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  1. Mark Woodruff
    August 2, 2018 at 12:47 pm — Reply

    This info is very informative.

    Any info you can offer would be better food for my brain.

    My ride, 84 Ford Ranger, Boss 351w, 427ci, 535 base hp, 250 shot sniper kit. MSD locked out at 32° at 4200 rpm IAW Ford Performance guidance. After reading your article I see that I should take out 10° or locked at 22°. I will never hold anyone responsible for my bad NOS/HP addiction lol. Just gathering data here. My buddy who runs nitrous already told me 26° for 150 shot. So this stands true along with your article. Thanky

    • Raymond Marabel
      March 2, 2020 at 4:22 pm — Reply

      Its 4 Degrees per 100 shot. You can safely run on up to 150 shot no retard. So 200 is 8 degrees 32-8=24 degrees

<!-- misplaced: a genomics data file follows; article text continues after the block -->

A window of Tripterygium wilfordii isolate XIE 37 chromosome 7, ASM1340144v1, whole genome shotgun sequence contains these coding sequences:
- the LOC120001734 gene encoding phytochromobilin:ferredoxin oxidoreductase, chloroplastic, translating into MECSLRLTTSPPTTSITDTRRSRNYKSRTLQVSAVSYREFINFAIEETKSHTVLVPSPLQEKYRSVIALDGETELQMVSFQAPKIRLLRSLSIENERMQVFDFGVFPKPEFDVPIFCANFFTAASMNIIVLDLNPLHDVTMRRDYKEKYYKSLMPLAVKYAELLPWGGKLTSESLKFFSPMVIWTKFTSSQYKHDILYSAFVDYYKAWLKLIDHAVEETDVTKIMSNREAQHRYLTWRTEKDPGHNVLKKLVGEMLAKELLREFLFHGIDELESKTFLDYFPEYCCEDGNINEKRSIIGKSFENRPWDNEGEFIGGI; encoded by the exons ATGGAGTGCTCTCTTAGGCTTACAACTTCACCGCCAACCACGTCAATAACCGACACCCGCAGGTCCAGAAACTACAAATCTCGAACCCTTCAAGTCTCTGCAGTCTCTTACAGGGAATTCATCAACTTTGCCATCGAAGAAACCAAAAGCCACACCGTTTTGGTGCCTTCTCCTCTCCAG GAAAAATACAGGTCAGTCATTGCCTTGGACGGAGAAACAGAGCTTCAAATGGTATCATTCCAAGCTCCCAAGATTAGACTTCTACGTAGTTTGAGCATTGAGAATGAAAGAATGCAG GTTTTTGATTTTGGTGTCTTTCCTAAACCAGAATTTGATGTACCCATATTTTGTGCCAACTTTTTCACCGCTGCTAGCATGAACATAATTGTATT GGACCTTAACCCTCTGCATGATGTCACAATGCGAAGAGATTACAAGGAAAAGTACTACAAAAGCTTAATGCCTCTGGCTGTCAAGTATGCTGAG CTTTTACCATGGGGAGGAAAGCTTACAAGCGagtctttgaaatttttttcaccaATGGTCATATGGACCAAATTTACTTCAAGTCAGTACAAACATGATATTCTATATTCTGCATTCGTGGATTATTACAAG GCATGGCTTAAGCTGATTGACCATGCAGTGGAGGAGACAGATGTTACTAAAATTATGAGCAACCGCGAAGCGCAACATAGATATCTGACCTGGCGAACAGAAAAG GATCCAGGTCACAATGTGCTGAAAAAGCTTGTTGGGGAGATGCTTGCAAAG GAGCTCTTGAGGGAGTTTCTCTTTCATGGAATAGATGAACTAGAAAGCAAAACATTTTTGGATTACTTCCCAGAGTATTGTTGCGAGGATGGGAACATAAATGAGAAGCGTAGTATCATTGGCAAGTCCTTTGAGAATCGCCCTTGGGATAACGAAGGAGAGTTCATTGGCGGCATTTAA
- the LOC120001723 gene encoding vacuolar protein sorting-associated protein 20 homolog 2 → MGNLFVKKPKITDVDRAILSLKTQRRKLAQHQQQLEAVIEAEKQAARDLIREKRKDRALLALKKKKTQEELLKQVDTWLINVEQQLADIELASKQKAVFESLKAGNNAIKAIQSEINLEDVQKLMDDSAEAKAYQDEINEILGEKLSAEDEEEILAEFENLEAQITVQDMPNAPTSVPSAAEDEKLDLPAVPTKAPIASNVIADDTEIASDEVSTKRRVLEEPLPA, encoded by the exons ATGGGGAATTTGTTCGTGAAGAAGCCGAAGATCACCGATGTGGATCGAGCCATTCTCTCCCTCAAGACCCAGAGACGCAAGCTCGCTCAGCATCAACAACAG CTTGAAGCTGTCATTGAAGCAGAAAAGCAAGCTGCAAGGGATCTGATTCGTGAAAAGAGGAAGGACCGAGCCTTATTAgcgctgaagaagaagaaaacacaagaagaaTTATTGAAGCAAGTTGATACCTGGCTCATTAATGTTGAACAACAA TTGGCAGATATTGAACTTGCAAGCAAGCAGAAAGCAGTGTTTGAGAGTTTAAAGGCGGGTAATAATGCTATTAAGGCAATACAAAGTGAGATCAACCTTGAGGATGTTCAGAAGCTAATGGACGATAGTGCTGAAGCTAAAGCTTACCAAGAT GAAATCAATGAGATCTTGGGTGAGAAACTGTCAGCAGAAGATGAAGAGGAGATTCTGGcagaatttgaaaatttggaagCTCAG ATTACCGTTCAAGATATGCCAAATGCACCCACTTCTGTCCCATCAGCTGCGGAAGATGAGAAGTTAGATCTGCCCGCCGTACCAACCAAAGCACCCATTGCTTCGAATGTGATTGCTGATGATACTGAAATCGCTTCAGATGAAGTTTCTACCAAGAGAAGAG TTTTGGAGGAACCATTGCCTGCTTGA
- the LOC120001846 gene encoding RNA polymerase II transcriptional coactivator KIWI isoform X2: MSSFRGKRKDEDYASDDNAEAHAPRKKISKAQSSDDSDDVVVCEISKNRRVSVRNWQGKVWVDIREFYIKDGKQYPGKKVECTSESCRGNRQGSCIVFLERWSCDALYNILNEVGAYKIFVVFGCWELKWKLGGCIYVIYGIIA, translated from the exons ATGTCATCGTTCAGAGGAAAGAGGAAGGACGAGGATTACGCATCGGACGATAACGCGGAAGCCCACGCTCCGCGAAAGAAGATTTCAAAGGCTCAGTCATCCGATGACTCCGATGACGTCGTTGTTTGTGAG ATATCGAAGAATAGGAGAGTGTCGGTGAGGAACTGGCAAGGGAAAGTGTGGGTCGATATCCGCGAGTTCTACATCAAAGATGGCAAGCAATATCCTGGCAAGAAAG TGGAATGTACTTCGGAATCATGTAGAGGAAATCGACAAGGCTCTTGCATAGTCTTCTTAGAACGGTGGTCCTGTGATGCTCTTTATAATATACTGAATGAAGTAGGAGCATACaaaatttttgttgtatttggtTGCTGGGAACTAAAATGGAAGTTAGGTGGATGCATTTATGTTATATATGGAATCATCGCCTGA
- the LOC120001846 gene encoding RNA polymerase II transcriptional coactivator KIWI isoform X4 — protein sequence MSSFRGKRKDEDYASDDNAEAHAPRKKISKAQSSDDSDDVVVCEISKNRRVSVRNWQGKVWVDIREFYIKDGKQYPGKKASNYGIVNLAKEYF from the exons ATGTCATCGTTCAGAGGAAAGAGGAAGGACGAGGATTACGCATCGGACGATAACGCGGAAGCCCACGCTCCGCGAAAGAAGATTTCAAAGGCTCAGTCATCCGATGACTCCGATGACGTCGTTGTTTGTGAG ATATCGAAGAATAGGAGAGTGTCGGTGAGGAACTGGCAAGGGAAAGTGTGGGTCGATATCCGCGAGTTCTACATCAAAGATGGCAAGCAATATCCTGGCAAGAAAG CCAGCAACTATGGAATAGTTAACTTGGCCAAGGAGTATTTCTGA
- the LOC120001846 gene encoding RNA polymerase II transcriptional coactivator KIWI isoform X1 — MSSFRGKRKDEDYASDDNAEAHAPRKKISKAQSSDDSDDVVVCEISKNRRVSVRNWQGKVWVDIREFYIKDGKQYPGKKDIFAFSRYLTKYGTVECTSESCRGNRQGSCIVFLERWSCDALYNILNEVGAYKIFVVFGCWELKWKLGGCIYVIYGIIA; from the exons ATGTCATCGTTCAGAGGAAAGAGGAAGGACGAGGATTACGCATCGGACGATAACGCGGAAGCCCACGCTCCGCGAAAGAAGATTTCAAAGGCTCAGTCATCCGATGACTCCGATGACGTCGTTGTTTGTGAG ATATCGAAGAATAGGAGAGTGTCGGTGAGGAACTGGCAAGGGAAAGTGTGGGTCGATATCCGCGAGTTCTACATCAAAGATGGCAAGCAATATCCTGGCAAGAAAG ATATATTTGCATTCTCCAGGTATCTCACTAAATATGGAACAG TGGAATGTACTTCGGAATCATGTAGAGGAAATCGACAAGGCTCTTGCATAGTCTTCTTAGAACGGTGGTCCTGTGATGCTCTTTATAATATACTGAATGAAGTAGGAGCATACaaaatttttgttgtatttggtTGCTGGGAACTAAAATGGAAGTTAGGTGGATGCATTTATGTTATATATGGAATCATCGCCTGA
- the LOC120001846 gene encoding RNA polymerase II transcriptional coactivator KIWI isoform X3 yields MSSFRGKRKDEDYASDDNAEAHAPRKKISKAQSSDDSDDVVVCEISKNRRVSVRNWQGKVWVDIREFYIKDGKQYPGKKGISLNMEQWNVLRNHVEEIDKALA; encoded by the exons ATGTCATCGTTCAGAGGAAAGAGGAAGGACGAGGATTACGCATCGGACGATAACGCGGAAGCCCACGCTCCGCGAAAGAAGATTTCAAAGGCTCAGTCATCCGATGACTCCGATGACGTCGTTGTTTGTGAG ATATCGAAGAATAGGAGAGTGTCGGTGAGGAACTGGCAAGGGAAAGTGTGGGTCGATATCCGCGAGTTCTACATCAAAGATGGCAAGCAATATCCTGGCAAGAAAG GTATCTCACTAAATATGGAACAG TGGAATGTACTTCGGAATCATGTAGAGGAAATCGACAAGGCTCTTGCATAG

2. Ray Hawkins
    June 21, 2019 at 7:09 pm — Reply

    Can I r***** the time I at the distributor for nitras or do I have to degree the Cam

  3. Ray Hawkins
    June 21, 2019 at 7:10 pm — Reply

    My question is do I have to degree the Cam or can I Retatrd the timing at the distributor for nitras

    • August 6, 2019 at 6:37 pm — Reply

      You retard timing via distributor, ignition box, or PCM tune.

  4. Mel Serrano
    April 2, 2020 at 8:29 pm — Reply

    Question: I have a vortech supercharged 302 engine with some after market mods like long tube headers,edelbrock manifold,bigger cam,ford racing alum. heads, 60lb injectors, SCT chip and it runs on alcohol methonal as well….I installed a zex nitrous wet kit 82023 with 75hp jet j stalled on it now…….the chart in the instructions reads 75 shot requires no timing retard, 100 shot requires 2* retard and the 125 shot requires 4* retard on the timing….now these instructions are for nitrous on a stock 302 engine….my question is what would be the required recommended specs for the timing retard on a modified engine like the one I have for the 75,100 and 125 shot jets ?